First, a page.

# What is the total acoustical power output of the siren?

• Jayhawk1
In summary, the problem is that I can not find the dB level at a distance of 21.5 m from the siren. The total acoustical power output of the siren is 1100 watts. The sound intensity is reduced by 15 dB from its level at 15 m.
Jayhawk1
I tried getting some help before... but I couldn't figure out the logs- if anyone could help me (especially with the manipulation of the logs) I'd appreciate it. Here's the problem:

11) [3.0/4.0] A tornado warning siren on top of a tall pole radiates sound waves uniformly in all directions. At a distance of 15 m the sound intensity of the siren is 0.39 . Neglect any effects from reflection of the sound waves from the ground. a) At what distance from the siren is the intensity 0.19 ? b) What is the total acoustical power output of the siren? c) At what distance is the sound intensity reduced by 15 dB from its level at 15 m?

Now I did get parts A and B:

a) 21.5 m
b) 1100 Watts

The decibels of a magnitude is defined in relation to some base 0 dB level:

$$V(dB) = 20 log(V/V_0)$$

But this will cancel out when finding the difference between the the decibel level of two magnitudes:

$$V_2(dB) - V_1(dB) = 20 log(V_2/V_0) - 20 log(V_1/V_0) = 20 log((V_2/V_0)\cdot(V_0/V_1))=20 log(V_2/V_1)$$

You have the equation for this, I know. When you have something in a log that you have to figure out, you can eliminate the log by isolating it and using both side of the equation as a power of 10. The log is the inverse of 10 to a power

a = b log(c)
(a/b) = log(c)
10^(a/b) = c

Use this on the db level equation you already have

Specifically,

$$L = 10log({\frac{I}{I_0}})$$
$$-15/10 = log({\frac{I}{I_0}})$$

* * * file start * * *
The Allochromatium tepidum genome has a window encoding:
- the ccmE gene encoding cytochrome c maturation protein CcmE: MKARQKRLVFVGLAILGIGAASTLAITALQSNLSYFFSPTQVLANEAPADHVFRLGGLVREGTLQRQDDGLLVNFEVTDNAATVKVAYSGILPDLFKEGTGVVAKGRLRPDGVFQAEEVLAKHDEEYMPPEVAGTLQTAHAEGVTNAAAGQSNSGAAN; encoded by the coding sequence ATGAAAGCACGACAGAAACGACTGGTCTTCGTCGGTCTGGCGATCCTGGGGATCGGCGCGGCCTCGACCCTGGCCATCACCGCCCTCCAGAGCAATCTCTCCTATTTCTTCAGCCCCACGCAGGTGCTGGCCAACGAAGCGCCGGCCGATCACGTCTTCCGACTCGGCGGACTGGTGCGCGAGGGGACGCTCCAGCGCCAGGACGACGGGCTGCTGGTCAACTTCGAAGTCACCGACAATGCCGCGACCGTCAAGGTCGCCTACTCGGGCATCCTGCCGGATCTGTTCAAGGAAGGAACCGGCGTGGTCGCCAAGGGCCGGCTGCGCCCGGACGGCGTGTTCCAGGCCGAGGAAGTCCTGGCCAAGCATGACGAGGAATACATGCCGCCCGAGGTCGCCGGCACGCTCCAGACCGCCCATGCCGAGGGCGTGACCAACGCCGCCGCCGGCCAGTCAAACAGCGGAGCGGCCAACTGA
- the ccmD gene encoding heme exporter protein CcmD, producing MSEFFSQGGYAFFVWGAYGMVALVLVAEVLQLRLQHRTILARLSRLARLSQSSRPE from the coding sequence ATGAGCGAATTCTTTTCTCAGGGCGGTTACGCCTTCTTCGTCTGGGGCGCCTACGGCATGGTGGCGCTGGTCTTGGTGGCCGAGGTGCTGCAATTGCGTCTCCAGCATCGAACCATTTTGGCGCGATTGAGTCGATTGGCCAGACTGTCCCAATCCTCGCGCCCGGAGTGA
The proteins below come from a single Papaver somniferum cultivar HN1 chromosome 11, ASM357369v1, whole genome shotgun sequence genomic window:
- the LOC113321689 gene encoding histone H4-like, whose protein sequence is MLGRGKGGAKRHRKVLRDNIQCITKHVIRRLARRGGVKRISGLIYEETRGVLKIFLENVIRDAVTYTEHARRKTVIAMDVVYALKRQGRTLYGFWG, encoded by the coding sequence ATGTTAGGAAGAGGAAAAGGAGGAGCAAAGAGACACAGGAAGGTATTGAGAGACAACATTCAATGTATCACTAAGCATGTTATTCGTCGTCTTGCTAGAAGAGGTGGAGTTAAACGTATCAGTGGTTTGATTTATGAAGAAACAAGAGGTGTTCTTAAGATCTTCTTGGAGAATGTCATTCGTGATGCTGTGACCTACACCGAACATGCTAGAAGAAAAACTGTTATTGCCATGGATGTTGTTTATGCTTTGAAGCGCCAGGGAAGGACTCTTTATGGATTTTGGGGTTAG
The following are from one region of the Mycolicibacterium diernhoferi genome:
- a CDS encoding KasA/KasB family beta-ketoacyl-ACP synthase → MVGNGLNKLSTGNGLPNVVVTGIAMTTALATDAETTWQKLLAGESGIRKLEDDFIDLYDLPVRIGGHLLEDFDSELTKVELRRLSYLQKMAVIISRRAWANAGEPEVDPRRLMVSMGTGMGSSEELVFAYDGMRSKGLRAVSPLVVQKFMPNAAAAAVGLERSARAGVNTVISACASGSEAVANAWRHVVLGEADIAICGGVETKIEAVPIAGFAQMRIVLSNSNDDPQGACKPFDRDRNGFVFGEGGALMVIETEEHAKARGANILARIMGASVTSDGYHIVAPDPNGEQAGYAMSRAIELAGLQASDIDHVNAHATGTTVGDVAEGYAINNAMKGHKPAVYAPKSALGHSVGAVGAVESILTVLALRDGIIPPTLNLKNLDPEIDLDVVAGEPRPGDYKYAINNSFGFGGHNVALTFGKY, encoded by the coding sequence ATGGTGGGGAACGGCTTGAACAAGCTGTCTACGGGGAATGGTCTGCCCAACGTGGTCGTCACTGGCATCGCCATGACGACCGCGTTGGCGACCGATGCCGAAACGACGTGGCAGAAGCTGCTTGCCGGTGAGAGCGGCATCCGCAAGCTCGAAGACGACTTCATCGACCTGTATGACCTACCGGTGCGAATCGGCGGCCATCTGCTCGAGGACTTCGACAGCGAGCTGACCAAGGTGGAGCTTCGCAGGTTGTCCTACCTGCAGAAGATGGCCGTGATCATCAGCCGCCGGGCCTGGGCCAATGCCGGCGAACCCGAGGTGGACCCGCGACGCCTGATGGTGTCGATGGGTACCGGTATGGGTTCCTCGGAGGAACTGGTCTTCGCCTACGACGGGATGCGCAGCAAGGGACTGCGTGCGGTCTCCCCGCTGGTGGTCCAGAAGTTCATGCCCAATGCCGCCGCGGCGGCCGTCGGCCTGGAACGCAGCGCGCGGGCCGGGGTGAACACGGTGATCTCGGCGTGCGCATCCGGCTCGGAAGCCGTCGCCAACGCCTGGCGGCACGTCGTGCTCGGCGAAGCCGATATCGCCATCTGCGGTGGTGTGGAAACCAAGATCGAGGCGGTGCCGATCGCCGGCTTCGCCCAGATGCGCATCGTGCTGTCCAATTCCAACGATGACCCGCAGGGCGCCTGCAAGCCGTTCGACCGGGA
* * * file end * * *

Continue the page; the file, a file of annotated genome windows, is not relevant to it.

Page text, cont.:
$$10^{-1.5} = {\frac{I}{I_0}}$$
$$I_0 10^{-1.5} = I$$

You have the intensity at one point $$I_0$$. Now you can find it at the second point. Then you can calculate the distance you need to find.

The factor 20 or 10 in the dB equation depends on whether you are talking about amplitude or energy. In your case, you are working with intensity (energy/area) so the factor is 10.

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This doesn't make any sense to me. How does intensity work into the equation?

From above

$$I_0 10^{-1.5} = I$$

$$.39 * 10^{-1.5} = I$$

$$.0123 = I$$

Now it is just like part a)

Last edited:

## 1. What is the definition of acoustical power output?

The acoustical power output of a device measures the amount of sound energy that is emitted by the device in a given amount of time. It is typically measured in watts (W) or decibels (dB).

## 2. How is the total acoustical power output of a siren calculated?

The total acoustical power output of a siren is calculated by measuring the sound intensity at multiple points around the siren and then summing up the intensities to get the total power output. This can be done using specialized equipment such as a sound level meter.

## 3. What factors affect the total acoustical power output of a siren?

The total acoustical power output of a siren can be affected by several factors such as the size and design of the siren, the power source, and the environment in which it is used. The materials used in the construction of the siren can also impact its power output.

## 4. How does the frequency of a siren affect its acoustical power output?

The frequency of a siren can have a significant impact on its acoustical power output. Generally, higher frequencies require more power to produce the same sound intensity as lower frequencies. Therefore, a siren with a higher frequency may have a higher acoustical power output compared to one with a lower frequency.

## 5. Can the acoustical power output of a siren be increased?

Yes, the acoustical power output of a siren can be increased by using a more powerful power source or by optimizing the design and materials used in the construction of the siren. However, it is important to consider the potential impact on noise pollution and adhere to any regulations regarding sound levels in the area where the siren will be used.

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